« Reply #16 on: November 18, 2018, 10:26 AM »
Thanks for sharing your experiences, livo. It's a real time-saver when others describe their methods in detail and avoids a lot of grief pursuing goals down a dead end.

Sadly for me, the second attempt using the batch dough I refrigerated didn't work out as well as the initial trial. My oven just can't achieve the temperatures required to cook the naan quickly enough to stimulate internal air bubbles and surface charring before actually burning - as the photos will demonstrate.



I pre-heated a metal baking tray in the oven at it's maximum temperature of 230C, and tried the 4 naans in both the centre and top of the oven. Cooking times varied between 6 and 10 minutes. The naans failed to bubble up and remained flat throughout, browning rather than charring on the tops. This compares against cooking on a pre-heated skillet on the gas hob where the naan bubbled up almost instantly. The downside is that the base was more charred than desirable, but, as Garp observed previously, a lttle crispness is ok and not at all unpleasant.

I couldn't compare my best effort to a proper restaurant or takeaway naan - it's a different beast altogether - but it was certainly much better than most supermarket offerings I've tried.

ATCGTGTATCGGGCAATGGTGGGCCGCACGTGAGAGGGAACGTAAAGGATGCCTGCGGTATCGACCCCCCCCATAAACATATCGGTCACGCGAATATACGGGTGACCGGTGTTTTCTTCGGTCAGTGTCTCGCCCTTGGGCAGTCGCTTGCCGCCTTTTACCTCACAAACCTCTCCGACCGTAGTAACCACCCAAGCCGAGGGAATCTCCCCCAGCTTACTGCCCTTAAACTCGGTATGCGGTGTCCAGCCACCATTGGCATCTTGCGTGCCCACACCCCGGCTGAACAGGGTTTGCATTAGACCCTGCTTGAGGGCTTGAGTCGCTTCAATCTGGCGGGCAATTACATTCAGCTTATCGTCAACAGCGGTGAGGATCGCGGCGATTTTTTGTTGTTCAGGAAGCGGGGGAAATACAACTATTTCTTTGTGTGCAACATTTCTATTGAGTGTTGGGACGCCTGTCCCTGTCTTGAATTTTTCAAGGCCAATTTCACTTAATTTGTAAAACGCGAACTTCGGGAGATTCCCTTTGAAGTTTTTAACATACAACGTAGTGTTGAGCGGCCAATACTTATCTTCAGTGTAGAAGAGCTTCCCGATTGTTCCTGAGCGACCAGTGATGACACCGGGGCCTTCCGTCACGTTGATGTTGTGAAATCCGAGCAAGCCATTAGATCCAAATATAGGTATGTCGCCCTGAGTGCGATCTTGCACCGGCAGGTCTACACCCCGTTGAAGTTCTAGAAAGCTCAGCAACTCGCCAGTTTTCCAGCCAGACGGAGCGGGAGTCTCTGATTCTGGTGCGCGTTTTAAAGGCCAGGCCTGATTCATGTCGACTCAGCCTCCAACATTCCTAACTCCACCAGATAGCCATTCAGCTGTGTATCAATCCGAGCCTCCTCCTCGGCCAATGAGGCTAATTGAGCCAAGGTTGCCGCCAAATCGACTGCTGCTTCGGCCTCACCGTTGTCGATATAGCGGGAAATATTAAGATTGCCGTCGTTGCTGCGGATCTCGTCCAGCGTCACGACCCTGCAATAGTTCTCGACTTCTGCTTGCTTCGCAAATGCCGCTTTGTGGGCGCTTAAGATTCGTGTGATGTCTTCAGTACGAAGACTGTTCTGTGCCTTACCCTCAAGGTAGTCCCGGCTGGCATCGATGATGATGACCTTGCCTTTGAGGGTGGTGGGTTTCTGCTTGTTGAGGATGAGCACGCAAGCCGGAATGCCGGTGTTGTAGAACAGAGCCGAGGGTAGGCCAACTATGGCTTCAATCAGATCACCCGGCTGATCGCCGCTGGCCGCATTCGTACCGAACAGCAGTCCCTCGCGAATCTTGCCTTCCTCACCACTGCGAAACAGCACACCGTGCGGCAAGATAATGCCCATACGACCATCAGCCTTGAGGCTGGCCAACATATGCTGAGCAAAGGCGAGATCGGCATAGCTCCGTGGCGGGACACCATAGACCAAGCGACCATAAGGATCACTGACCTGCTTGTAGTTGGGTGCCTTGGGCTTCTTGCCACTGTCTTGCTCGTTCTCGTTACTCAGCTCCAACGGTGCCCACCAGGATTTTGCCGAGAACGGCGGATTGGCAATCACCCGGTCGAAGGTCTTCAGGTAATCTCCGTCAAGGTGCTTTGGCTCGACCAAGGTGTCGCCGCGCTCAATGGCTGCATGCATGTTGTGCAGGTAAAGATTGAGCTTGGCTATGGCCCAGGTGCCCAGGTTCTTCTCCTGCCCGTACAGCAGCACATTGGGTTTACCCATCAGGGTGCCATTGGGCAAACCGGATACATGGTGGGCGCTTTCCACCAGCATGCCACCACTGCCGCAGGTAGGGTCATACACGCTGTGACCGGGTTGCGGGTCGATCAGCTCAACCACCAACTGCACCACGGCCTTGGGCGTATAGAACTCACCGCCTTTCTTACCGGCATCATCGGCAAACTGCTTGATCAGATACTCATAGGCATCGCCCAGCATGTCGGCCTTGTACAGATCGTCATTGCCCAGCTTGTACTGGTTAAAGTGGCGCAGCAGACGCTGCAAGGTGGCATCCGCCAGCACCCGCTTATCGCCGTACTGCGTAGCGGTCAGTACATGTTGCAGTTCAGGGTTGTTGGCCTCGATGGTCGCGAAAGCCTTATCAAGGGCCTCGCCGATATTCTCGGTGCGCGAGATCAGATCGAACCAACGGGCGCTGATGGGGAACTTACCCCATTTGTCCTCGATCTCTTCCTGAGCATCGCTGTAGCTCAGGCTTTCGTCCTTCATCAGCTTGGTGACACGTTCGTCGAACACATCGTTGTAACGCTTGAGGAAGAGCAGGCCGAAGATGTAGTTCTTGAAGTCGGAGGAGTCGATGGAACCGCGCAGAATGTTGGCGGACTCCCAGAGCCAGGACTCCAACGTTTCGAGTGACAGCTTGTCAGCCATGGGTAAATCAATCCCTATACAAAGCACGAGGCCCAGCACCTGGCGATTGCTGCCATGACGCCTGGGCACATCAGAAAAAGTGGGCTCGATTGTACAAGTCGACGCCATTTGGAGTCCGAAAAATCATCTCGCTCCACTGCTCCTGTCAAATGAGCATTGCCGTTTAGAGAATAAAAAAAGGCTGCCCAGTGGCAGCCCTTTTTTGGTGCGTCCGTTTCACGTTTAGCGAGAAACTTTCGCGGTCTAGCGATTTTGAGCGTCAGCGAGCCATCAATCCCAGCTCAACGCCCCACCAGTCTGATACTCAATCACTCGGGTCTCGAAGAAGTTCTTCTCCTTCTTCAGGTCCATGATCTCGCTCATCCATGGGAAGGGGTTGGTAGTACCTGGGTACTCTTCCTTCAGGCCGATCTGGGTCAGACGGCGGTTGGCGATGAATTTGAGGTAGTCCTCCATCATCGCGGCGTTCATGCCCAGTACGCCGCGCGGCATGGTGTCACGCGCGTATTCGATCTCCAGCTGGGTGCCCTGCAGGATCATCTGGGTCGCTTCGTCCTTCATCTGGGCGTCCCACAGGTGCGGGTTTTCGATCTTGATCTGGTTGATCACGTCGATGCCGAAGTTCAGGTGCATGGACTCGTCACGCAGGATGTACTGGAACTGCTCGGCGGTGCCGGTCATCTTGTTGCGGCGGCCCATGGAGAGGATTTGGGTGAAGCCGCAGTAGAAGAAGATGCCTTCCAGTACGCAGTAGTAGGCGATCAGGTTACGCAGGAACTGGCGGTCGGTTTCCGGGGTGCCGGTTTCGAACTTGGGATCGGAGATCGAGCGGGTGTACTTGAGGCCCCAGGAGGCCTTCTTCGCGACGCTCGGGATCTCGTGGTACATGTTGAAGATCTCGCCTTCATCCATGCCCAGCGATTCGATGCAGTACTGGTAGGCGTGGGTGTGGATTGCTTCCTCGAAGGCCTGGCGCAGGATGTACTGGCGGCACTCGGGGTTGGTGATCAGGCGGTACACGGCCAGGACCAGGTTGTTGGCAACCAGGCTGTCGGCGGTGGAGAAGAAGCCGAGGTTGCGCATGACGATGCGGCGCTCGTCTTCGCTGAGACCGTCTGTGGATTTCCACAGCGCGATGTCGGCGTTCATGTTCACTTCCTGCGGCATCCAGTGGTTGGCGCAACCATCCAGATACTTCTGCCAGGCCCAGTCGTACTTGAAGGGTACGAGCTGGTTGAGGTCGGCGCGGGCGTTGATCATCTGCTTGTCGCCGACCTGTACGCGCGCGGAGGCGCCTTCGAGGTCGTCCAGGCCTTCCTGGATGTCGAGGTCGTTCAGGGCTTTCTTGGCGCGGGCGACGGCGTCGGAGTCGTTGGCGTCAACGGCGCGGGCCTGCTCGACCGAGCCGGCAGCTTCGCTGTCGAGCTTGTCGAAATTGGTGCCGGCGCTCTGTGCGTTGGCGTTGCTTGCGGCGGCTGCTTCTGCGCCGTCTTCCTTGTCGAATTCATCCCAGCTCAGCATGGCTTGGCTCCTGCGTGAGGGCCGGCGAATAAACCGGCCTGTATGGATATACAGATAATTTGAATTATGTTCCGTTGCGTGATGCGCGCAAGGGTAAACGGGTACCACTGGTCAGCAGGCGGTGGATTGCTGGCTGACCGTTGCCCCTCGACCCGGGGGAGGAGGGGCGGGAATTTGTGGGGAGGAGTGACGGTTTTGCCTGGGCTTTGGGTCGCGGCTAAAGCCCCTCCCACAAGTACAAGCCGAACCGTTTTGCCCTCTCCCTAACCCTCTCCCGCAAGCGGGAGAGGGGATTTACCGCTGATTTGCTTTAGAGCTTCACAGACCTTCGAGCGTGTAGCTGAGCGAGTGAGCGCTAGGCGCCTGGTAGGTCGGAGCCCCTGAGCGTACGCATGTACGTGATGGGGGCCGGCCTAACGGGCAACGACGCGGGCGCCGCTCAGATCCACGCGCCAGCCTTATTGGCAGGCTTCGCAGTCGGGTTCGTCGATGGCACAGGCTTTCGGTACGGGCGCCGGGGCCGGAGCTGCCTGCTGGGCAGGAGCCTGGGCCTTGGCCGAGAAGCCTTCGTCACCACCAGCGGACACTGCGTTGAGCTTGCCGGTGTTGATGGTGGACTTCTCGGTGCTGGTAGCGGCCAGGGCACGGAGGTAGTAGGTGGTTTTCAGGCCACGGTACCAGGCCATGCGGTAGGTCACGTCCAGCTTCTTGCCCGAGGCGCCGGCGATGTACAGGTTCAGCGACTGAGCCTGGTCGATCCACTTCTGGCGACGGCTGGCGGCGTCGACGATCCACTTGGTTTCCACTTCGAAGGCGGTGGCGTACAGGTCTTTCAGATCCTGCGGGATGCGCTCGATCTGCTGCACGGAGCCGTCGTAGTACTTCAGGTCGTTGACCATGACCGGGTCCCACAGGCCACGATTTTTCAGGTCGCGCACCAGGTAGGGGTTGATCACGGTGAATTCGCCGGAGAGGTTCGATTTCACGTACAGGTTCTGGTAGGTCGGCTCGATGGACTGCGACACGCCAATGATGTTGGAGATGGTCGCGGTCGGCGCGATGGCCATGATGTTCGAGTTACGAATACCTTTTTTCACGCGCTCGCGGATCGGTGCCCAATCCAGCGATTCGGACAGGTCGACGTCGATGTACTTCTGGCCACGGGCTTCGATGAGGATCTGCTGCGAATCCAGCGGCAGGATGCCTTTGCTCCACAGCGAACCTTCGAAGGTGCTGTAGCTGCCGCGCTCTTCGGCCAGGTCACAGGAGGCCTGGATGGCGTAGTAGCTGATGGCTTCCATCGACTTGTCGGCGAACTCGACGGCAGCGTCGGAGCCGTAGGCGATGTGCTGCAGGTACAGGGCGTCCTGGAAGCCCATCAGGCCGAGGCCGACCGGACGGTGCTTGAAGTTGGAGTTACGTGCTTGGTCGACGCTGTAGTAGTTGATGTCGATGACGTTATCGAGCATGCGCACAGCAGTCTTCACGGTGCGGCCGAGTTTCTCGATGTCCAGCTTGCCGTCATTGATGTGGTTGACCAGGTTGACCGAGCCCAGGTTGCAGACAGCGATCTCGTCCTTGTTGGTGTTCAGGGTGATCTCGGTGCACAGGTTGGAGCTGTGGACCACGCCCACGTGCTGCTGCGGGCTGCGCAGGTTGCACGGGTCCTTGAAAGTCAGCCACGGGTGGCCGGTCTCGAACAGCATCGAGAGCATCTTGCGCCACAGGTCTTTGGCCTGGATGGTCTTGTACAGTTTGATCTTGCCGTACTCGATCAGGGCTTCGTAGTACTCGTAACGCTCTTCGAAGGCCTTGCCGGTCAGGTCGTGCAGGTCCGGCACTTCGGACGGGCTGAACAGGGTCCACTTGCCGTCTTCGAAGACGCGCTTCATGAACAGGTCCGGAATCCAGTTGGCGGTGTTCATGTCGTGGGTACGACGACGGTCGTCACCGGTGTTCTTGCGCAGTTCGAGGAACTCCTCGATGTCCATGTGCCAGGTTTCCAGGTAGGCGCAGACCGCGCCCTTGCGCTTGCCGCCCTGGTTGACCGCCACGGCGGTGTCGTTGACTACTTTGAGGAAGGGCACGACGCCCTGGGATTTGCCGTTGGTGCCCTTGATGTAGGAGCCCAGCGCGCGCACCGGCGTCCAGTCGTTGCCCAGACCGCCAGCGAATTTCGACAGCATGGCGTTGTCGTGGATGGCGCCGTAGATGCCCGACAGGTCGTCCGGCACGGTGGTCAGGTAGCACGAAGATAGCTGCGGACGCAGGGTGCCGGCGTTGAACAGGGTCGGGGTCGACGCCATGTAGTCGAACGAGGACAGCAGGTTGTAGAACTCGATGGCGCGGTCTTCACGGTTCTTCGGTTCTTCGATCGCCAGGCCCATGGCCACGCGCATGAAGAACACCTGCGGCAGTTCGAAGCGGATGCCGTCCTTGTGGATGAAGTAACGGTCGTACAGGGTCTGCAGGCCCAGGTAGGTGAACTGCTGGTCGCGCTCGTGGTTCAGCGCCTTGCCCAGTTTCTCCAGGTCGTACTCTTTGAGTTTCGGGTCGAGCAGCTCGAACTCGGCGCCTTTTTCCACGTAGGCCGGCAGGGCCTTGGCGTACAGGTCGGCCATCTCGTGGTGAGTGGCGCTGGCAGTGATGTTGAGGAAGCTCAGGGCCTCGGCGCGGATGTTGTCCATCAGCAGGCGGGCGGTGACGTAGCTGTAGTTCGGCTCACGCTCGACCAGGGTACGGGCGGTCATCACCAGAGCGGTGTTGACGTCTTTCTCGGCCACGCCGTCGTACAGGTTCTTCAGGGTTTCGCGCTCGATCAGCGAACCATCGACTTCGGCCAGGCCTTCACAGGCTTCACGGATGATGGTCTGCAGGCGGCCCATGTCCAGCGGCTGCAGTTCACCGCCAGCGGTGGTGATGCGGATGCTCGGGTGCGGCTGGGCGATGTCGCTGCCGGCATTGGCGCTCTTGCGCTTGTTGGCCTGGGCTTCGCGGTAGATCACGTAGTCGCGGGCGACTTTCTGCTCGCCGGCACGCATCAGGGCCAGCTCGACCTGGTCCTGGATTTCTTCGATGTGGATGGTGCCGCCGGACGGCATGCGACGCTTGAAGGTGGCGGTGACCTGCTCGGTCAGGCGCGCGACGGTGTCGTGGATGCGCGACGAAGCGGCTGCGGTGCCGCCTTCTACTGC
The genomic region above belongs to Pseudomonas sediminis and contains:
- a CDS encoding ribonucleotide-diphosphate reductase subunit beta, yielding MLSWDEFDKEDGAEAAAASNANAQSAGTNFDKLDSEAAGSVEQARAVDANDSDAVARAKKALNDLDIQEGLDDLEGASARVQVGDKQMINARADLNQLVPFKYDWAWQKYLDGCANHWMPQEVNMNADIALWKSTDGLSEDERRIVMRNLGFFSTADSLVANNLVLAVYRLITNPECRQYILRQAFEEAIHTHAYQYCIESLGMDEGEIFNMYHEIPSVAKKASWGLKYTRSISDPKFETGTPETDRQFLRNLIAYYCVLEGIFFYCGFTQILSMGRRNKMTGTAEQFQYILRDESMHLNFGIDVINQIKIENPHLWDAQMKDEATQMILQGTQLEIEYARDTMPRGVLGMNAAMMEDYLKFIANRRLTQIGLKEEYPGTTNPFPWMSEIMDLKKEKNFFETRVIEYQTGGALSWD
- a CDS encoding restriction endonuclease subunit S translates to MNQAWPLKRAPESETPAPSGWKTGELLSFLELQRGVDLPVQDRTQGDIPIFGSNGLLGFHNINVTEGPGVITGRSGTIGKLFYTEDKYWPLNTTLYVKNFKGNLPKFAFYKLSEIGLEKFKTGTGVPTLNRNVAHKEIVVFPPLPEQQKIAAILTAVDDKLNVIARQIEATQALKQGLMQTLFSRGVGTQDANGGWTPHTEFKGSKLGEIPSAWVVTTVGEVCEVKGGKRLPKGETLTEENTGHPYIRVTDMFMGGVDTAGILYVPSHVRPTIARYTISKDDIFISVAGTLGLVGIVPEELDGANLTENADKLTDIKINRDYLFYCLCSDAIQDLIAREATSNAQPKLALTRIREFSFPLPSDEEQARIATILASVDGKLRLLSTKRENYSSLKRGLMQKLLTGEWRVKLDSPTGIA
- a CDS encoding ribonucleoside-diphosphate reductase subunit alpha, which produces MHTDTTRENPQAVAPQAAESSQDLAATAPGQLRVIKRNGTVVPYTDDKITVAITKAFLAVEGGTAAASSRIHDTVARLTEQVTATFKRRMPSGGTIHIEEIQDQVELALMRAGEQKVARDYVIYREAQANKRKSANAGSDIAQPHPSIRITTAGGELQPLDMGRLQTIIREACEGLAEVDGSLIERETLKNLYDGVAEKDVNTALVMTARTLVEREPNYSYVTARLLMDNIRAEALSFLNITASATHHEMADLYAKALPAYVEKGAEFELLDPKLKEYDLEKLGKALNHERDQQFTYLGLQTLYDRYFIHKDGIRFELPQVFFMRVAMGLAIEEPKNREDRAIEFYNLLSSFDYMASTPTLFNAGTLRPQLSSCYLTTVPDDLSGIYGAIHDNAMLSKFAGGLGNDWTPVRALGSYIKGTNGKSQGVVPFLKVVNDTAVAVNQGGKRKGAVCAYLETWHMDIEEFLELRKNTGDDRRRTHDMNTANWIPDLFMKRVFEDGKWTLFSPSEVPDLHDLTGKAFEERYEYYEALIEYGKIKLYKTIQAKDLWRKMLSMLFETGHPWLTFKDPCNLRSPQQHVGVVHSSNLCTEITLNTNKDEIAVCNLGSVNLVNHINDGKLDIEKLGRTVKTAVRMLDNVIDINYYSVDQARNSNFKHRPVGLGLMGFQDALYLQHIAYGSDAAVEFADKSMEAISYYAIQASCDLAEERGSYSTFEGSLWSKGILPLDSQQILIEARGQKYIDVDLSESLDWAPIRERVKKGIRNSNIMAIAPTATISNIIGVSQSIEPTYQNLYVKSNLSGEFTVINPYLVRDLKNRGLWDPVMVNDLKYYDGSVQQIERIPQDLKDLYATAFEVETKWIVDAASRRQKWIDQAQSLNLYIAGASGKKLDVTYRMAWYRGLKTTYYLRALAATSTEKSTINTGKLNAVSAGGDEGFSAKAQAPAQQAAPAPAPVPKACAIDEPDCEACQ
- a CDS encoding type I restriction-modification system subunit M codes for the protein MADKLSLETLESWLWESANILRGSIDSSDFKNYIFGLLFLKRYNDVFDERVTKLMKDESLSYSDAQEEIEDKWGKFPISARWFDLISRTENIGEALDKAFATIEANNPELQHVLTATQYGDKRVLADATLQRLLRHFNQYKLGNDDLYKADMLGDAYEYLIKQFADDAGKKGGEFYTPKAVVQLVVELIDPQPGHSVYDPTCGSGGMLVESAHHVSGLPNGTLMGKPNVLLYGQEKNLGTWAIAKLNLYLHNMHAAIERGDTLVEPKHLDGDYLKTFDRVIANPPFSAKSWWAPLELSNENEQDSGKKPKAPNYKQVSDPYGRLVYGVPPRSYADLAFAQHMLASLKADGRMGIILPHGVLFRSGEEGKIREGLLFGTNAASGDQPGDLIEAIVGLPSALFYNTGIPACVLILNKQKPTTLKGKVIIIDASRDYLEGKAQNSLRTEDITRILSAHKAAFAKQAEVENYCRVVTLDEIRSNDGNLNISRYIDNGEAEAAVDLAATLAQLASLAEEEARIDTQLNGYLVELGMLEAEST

Anyway, although the resulting oven-baked naans didn't turn out as I would have hoped, they were still quite light and did their job in mopping up curry! I think I'll be sticking to the stovetop method though.

Online livo

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Re: UK School of Artisan Food Naan
« Reply #17 on: November 18, 2018, 10:58 AM »
I've had no joy with any naan in an oven. The pizza cooker works to a point but the tawa is good. Now I have a tandoor oven I have to learn to control the heat to get even cooking.
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Online Peripatetic Phil

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Re: UK School of Artisan Food Naan
« Reply #18 on: November 18, 2018, 01:28 PM »
I believe (it is almost certainly mentioned in a much older thread somwhere) that some people "jailbreak" pyrolitic ovens so that they can add and remove naans (etc) when the oven is in pyro mode ...

Cf. https://forums.egullet.org/topic/103127-hacking-pyrolytic-ovens-to-utilise-high-heat/, from 2007.
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Offline Bobdylan

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Re: UK School of Artisan Food Naan
« Reply #19 on: November 18, 2018, 04:01 PM »
Hi thank you for displaying your trials Naga, I can see the dough is quite dense in comparison to British restaurants Naan. The issue with lack of bubbles is at a guesstimate more down to the ingredients, bread flour is heavy when combining with yeast as is buttermilk. True British Naan should hardly weigh anything when cooked,with a light crispy crunch and bubbly interior.